• Friday, March 01, 2024
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BusinessDay

Governor Makinde, destroying people’s heritage does not solve housing crisis

Food crisis: FG didn’t give states N30bn each, says Makinde

The claim of the Oyo State Commissioner for Lands that the State government has to let go of Ogunpa Dam Forest Reserve which houses Agodi Parks and Garden because the forest has become a haven for criminals is sickening. The Commissioner must be duly informed that criminal activities can happen anywhere. In fact, such a statement is an indictment of this administration.

Take for instance, politicians regularly go to campaign in a city’s metropolis with allegations of violence and extortion by hoodlums around campaign areas, should we then say that politicians stop rallies? Also, motor parks are hotbeds of violence sometimes, should we demolish all motor parks in response to that? With that statement credited to the Commissioner for Lands, one could say that the government is definitely absconding from its responsibility which is to map out working modalities to protect lives and properties as enshrined in Section 14 subsection 2(b) of the Constitution of the Federal Republic of Nigeria, 1999 (as amended). The solution to a headache is never to cut off the head. A remedy must be sought.

The Governor’s claim that converting the Forest Reserve to a housing estate will serve the people of the State and take them out of poverty is nothing but a ruse. It is not the case that the houses will be affordable for low and middle-income earners. So, what’s the point?

Probably the Governor does not know, that forestry and conservation are ways to take people out of poverty on their own. When we exploit the potential that ecological conservation offers in tourism and the pharmaceutical potential of the trees, we will lift people out of poverty. Therefore, converting a conservation area to properties which can only be afforded by the super-rich is not what will lift people out of poverty.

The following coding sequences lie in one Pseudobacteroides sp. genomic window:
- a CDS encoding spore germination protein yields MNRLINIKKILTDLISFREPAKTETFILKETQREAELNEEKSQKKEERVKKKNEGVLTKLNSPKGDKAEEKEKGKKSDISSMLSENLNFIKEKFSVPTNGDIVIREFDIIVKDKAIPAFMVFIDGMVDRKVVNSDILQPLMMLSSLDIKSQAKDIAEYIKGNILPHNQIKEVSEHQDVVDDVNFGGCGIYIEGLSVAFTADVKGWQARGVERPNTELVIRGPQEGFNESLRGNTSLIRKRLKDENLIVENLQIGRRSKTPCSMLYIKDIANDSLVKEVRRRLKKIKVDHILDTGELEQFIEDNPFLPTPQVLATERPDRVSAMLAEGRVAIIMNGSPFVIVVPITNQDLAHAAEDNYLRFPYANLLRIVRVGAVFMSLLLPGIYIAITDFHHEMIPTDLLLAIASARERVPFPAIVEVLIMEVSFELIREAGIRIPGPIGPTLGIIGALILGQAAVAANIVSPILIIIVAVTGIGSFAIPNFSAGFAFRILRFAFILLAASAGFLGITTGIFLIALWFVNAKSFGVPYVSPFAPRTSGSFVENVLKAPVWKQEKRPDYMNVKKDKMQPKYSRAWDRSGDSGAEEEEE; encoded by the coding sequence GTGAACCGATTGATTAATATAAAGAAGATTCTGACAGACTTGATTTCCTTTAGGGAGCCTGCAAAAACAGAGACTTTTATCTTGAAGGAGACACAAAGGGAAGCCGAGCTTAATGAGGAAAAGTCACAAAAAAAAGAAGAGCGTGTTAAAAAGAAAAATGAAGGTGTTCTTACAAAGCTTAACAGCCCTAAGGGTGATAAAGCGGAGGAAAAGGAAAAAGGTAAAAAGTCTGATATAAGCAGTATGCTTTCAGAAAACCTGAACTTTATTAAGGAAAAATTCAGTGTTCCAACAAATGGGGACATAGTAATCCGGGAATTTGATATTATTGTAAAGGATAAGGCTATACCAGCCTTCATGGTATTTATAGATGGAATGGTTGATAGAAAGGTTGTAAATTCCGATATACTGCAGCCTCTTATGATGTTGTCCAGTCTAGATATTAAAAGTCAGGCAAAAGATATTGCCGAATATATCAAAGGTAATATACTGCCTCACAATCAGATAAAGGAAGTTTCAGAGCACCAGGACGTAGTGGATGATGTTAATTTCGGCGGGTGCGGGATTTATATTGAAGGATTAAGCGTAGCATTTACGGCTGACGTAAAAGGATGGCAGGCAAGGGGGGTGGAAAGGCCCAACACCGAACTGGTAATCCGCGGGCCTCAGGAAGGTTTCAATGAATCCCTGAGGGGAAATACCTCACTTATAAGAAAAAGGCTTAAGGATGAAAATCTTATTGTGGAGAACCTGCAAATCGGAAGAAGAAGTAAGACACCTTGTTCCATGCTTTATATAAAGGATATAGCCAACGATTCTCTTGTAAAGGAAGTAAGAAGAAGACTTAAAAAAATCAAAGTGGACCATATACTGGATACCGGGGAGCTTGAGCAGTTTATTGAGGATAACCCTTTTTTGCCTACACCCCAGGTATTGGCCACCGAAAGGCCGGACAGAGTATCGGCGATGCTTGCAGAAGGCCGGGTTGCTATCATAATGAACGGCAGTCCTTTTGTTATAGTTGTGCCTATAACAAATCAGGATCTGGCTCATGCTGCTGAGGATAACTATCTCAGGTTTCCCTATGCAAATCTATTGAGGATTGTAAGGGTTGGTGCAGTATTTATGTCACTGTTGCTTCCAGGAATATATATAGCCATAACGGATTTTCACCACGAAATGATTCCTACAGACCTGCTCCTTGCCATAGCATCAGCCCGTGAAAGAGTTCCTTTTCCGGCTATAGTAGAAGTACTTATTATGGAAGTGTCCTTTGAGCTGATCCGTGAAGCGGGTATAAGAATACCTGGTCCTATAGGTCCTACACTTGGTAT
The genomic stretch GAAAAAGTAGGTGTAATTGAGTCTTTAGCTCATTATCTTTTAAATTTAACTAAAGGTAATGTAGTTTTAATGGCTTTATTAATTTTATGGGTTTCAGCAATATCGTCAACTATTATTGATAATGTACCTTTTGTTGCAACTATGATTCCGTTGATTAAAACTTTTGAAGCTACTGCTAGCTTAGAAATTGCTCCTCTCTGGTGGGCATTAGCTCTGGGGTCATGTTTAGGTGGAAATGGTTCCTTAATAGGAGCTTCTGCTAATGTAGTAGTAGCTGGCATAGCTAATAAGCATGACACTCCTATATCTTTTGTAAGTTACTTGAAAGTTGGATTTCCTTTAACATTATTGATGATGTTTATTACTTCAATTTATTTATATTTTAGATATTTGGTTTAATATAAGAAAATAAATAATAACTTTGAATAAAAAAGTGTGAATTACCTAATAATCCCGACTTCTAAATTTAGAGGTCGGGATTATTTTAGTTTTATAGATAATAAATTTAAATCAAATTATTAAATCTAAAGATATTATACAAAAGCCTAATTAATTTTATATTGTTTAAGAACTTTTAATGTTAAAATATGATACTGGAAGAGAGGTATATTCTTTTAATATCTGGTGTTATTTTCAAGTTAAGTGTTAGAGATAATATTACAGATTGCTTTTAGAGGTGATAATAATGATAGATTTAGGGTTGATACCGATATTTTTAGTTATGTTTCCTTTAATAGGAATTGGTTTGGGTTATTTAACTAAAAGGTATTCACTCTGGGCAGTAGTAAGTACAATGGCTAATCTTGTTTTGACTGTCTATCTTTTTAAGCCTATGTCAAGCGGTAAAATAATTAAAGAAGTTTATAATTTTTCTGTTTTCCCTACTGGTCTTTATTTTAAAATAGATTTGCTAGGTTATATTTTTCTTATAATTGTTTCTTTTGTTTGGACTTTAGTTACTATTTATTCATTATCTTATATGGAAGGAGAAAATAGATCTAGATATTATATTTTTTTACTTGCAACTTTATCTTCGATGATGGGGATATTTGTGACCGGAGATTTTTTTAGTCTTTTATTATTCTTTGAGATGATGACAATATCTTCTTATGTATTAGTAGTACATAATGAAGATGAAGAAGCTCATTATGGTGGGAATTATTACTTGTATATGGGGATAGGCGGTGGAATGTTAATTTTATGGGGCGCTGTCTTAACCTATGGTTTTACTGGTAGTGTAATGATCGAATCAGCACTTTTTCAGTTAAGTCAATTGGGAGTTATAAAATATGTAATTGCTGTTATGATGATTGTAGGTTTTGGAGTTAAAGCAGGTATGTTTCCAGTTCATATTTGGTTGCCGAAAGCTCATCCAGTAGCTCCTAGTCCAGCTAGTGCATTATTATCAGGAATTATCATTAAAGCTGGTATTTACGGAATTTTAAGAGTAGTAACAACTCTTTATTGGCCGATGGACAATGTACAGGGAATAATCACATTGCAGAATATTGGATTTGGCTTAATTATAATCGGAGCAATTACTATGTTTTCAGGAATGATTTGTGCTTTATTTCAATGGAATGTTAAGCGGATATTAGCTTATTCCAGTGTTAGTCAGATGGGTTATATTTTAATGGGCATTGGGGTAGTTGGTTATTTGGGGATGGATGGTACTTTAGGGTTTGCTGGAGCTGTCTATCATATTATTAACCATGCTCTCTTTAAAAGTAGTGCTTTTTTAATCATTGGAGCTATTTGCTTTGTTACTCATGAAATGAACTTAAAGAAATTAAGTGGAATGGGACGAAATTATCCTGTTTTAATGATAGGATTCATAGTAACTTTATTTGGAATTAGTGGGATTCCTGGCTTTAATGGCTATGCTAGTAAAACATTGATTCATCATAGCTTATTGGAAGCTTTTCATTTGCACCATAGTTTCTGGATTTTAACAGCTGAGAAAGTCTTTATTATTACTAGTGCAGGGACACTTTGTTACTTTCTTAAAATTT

Also, while planting trees is commendable, we cannot replace gold with silver and claim they are the same because they are both precious metals. Planting of trees cannot ecologically replace or solve the problem of ecological imbalance that will result from the destruction of a forest that has built the ecosystem for decades. Even if they have the capacity for this, the new trees must have spent several decades growing into the mature and ecologically rich forest it wants to replace. Also, the diversity of the forest cannot be replaced with tree planting of a few species.

The forest has hundreds of plant species and tree planting on the circular road cannot sufficiently replace this biodiversity. So, if the government’s argument is that they are replacing the trees that will be lost in the forest, then, it means the government has been consulting half-baked environmental experts. In fact, I am accepting the challenge of the Governor for an open debate about the evil being done in that forest by cutting down those trees.

The argument is not just about climate change, it is about the fact that with the absence of trees in that area, the torrent of water will freely flow downstream to Mokola with no hindrance thereby opening the city up for flood. The government must revisit that idea. It is on that basis I commend the lawyer who has summoned the courage to sue the State government to court on the subject matter.

Kazeem Olalekan Israel writes from Ìbàdàn, Nigeria.